North Koreans 'defect to South by boat'

Korean Red Cross HQ Seoul, South Korea, 7 March 2011
Image caption The Red Cross mediated in a defection row earlier this year

Nine North Koreans have landed by boat in South Korea, according to the defence ministry in Seoul.

The nine, believed to be refugees from North Korea, are being questioned by military and government officials.

The boat arrived off the west coast of the peninsula in the early hours of Saturday, but details of the landing are just beginning to emerge.

It comes just months after a fishing boat carrying 31 North Koreans drifted into South Korean waters in thick fog.

Seoul repatriated 27 of those on board but refused to hand over the other four, saying they had expressed a desire to stay in the South.

Pyongyang accused the South of coercing the remaining four people to stay.

Dangerous journey

The nine arrived on the tiny island of Udo after crossing the Yellow Sea. There were several family members on the boat including four children, according to South Korea's main news agency Yonhap.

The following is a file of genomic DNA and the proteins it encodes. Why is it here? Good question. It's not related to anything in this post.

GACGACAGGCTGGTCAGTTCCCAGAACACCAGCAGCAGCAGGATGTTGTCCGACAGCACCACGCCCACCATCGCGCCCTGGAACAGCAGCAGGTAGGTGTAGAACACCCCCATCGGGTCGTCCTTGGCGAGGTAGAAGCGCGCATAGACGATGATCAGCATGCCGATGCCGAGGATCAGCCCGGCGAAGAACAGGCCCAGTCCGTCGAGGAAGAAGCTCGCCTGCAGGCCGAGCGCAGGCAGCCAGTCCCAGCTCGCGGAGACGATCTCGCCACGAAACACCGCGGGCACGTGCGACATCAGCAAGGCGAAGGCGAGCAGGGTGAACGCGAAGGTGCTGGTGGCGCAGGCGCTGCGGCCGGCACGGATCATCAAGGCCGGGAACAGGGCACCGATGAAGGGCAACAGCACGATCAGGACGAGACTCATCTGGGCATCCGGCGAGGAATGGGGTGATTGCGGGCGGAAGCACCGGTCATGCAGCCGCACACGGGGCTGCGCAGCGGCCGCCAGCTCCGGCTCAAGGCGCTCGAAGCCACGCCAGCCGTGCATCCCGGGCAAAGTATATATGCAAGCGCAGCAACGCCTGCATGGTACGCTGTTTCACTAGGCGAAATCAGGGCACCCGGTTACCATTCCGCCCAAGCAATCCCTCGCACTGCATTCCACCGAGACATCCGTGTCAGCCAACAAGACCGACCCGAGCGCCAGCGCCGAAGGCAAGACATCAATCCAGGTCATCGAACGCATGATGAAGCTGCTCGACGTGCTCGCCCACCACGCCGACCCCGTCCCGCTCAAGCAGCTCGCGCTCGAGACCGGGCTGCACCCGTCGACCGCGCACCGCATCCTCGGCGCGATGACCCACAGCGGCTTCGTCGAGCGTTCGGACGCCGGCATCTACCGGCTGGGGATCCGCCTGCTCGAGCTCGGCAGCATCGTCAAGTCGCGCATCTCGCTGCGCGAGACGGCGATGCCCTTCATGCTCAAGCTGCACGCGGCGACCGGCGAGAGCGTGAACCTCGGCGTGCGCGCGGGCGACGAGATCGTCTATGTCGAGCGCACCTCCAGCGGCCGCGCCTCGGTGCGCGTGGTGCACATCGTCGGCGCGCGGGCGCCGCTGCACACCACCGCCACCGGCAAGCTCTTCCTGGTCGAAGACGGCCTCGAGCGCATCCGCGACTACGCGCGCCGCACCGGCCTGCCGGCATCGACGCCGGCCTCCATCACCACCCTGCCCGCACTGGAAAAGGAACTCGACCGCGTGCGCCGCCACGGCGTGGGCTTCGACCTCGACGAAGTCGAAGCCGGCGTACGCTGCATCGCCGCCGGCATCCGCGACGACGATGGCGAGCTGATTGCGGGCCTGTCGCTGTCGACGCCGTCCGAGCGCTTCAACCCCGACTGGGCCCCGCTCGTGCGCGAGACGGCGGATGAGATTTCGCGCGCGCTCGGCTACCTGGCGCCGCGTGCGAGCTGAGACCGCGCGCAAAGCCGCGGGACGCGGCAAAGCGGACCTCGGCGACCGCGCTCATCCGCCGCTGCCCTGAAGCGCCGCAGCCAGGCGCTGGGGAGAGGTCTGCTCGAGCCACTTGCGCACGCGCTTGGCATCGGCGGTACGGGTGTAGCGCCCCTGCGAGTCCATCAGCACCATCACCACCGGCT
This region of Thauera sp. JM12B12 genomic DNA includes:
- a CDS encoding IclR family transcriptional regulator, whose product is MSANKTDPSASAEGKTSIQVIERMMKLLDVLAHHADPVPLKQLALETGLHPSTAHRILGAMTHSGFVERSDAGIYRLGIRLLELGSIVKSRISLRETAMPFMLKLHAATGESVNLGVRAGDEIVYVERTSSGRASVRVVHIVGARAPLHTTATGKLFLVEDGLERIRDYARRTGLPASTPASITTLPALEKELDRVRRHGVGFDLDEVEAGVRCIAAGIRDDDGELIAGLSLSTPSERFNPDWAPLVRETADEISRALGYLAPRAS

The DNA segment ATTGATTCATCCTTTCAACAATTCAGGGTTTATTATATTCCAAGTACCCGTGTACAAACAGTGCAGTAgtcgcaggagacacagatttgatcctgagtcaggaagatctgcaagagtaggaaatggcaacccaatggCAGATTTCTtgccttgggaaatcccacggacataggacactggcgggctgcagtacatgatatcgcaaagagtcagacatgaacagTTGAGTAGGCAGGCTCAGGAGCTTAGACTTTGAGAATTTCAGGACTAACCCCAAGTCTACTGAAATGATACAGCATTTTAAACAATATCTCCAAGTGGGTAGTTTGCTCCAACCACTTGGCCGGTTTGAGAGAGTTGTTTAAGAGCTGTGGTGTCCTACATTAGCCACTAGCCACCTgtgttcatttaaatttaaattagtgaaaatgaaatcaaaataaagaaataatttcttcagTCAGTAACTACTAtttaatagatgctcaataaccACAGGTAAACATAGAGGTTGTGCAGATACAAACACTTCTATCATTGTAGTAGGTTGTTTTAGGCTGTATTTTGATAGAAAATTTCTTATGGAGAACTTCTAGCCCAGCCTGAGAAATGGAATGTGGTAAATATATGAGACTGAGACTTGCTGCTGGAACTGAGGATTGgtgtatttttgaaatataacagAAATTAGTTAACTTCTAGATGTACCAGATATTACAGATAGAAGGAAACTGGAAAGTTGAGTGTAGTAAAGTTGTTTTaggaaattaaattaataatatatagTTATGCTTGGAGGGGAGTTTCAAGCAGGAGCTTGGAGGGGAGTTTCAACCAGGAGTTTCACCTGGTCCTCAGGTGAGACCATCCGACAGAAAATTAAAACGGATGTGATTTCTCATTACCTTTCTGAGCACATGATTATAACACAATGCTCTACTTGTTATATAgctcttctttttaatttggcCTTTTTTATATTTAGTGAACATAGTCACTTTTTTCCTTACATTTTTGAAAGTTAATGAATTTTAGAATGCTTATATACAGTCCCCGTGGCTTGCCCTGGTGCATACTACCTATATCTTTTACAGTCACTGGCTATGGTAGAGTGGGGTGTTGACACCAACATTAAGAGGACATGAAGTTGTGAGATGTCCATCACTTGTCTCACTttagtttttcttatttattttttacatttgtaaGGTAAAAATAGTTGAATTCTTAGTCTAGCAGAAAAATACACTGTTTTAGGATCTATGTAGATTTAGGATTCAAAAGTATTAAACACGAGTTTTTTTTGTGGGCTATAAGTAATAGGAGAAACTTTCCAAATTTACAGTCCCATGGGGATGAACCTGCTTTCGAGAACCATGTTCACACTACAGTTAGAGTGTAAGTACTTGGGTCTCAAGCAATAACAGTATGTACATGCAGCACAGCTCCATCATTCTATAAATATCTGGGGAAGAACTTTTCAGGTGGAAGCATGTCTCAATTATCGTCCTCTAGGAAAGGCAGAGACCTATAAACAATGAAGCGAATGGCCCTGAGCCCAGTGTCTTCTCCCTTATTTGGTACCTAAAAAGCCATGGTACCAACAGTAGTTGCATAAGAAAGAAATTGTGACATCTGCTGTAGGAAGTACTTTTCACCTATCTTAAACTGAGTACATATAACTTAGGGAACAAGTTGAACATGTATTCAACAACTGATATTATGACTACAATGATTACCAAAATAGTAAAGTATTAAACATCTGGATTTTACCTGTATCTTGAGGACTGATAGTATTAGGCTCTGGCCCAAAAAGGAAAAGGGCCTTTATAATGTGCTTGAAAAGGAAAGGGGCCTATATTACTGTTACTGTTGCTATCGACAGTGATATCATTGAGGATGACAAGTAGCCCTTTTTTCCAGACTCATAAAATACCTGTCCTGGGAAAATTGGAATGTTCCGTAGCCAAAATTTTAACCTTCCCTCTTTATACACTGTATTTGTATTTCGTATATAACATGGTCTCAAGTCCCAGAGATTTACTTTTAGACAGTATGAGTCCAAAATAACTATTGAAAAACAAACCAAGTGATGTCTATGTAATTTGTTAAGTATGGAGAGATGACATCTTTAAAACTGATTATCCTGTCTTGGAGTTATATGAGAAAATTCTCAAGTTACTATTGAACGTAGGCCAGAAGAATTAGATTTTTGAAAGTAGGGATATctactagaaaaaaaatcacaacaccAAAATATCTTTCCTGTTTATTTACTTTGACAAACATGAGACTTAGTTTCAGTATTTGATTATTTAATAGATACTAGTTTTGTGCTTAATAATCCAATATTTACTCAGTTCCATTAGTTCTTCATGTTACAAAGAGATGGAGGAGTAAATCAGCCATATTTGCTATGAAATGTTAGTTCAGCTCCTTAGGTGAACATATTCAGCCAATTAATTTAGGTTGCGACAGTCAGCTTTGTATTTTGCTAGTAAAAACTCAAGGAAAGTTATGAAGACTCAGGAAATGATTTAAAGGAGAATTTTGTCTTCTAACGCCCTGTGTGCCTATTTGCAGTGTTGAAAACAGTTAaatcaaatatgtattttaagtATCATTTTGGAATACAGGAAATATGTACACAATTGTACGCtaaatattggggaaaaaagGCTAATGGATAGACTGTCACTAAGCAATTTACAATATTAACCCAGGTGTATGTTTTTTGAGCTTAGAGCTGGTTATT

A military official was quoted as saying the boat's passengers had waved their hands and expressed their wish to defect before being ordered to land.

The BBC's Lucy Williamson in Seoul says North Koreans who make the dangerous crossing through run the risk of being picked up by the North Korean navy or coastguard.

Most people wishing to leave North Korea illegally do so via the northern land border with China, our correspondent says.

There are no figures on how many attempt the journey by sea but very few arrive.

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